And So Is the Bus: Jerusalem Stories
“Yossel Birstein is a born flaneur. He is to Jerusalem as Baudelaire is to Paris, Dickens to London, Joseph Mitchell to New York.”
Vivian Gornick, author of The Odd Woman, and the City: A Memoir
Each of the twenty-one stories in this collection is an evocative “reporting” of Yossel Birstein’s encounters with everyday people who ride the city’s many bus lines â€“ housewives, Chasids, beautiful women, a blind man, a shoemaker, an angry daughter, bus drivers, and more. These scrupulous translations give us a feel for the tone of Birstein’s Yiddishized Hebrew — a tone that is wry and empathically attuned to the voices and appearances of his chance meetings from one day to the next. In “Under the Pressure of Time,” for example, two buses are stopped side by side — we listen in on the shouting of two women through the open windows:
“Aliza! Aliza! Why didn’t you come to the funeral?”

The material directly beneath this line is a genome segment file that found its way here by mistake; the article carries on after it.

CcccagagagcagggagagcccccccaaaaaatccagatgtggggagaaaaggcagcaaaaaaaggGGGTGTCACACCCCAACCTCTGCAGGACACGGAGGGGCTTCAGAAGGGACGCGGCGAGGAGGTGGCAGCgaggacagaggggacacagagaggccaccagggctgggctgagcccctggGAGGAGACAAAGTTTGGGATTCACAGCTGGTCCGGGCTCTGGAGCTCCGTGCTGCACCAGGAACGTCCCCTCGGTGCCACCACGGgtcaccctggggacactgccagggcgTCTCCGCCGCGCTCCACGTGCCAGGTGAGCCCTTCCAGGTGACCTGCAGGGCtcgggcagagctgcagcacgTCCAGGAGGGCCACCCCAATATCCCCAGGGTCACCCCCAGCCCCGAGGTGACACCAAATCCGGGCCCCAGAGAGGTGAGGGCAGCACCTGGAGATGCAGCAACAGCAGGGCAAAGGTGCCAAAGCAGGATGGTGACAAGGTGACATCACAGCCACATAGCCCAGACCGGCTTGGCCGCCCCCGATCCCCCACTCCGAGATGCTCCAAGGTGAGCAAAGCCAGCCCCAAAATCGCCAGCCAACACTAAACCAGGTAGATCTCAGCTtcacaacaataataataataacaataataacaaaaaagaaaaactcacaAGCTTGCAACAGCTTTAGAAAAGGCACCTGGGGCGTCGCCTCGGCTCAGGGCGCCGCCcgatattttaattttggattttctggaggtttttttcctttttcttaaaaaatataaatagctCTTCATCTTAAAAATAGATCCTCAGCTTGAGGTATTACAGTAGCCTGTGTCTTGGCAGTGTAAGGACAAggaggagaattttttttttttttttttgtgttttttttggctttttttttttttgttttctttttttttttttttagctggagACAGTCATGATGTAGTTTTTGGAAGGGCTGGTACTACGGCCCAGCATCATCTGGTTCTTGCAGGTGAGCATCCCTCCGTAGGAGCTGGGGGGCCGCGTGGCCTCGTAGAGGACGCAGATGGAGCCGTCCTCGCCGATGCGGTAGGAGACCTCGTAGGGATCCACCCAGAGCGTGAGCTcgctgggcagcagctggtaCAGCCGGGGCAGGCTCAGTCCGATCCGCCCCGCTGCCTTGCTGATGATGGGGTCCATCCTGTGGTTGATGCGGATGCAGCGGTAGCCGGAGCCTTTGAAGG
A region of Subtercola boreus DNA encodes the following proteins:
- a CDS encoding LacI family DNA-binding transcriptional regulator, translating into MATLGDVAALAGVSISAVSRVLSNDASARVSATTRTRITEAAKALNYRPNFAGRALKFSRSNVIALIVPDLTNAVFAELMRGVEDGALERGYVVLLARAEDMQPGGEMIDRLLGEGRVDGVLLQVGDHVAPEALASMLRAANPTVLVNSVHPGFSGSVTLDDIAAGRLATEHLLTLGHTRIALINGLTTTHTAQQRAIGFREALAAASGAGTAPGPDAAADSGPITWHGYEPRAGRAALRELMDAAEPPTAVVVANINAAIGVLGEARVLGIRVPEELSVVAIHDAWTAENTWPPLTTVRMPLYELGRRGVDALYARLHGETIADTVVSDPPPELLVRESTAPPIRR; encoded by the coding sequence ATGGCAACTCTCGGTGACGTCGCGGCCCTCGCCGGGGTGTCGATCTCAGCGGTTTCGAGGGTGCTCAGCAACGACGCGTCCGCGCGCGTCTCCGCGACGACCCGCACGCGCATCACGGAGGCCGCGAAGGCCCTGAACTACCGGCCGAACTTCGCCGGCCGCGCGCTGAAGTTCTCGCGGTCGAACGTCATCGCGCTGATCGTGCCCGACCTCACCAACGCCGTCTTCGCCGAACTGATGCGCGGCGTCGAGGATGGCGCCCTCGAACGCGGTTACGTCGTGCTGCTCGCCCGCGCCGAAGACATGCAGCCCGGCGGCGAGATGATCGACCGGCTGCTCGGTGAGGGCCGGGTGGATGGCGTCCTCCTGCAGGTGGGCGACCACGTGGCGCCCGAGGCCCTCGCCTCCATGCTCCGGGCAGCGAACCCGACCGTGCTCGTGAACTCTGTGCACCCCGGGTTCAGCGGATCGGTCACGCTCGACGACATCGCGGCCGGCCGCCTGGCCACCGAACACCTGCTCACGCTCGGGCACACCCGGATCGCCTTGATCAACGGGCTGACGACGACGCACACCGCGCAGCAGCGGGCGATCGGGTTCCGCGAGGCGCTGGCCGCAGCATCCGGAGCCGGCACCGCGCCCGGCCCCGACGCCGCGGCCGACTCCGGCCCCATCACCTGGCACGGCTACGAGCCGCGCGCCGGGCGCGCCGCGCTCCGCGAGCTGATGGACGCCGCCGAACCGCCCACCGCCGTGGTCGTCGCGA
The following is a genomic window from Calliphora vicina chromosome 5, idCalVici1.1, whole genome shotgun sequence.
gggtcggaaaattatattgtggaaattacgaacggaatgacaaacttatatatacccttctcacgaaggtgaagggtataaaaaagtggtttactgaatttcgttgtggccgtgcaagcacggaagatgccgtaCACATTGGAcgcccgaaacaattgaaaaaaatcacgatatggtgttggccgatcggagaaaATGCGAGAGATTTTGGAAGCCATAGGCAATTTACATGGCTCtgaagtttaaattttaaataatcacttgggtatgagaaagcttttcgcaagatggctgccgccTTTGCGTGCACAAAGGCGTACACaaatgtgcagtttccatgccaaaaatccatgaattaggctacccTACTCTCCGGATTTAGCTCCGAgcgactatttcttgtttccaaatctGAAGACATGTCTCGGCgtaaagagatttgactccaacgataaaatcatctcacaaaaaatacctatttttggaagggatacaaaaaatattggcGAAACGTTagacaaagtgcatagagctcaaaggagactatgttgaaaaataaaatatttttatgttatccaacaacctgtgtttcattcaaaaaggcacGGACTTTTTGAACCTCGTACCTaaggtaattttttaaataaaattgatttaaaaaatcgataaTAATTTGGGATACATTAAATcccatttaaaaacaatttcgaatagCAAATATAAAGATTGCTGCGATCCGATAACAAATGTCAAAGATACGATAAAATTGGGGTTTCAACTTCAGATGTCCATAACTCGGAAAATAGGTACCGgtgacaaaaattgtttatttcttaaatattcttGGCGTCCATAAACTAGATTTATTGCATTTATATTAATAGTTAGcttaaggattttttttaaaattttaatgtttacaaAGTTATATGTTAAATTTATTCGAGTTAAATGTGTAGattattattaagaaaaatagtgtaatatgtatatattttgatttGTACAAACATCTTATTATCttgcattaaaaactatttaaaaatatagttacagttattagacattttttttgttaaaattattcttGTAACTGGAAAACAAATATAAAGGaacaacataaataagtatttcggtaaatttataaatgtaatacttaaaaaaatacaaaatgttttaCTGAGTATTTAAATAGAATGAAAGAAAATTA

. . . He bent slightly, trying to see this Aliza who hadn’t been at the funeral. A tower-shaped earring dangled from Aliza’s right ear along her neck, reflecting in the mirror of our bus.
“Carmella?! Carmella?! How was it there?” Aliza’s voice rang out above the noises of the intersection. Two of her fingers were playing with the earring, and she turned her ear to listen to the details while the stoplight remained red.
Birstein’s prose savors the conversations of these bus riders, who are anything but ordinary. “The world is moving on,” says a character in “Stolen Glance.” “And after a short pause added: ‘And so is the bus.'”
“I consider Yossel Birstein one of the great Jewish authors of the 20th century, and I’m talking about the scale of Kafka and Agnon.”
Professor and critic
Tel Aviv University
Yossel Birstein (1920-2003) was born in the small Polish town of Biala Podlask — at 16, he left for Australia to join his grandparents in Melbourne. Yossel married Margaret Waisberg, a young refugee from Germany, and served in the Australian army during WWII. In 1950, he, Margaret, and daughter Hana immigrated to Israel, where he worked as a shepherd in Kiryat Gvat. Their second daughter, Nurit, was born in 1956. In 1970, the family moved to Jerusalem where Birstein became an archivist at the Hebrew University. He published novels and collections of stories — those of And So Is the Bus are from Stories Dancing in the Streets of Jerusalem and Stories from the Realm of Tranquility. Among Birstein’s numerous awards are the The Prime Minister’s Prize twice (1987; 1999) and the Itzik Manger Prize for Yiddish Literature (1991)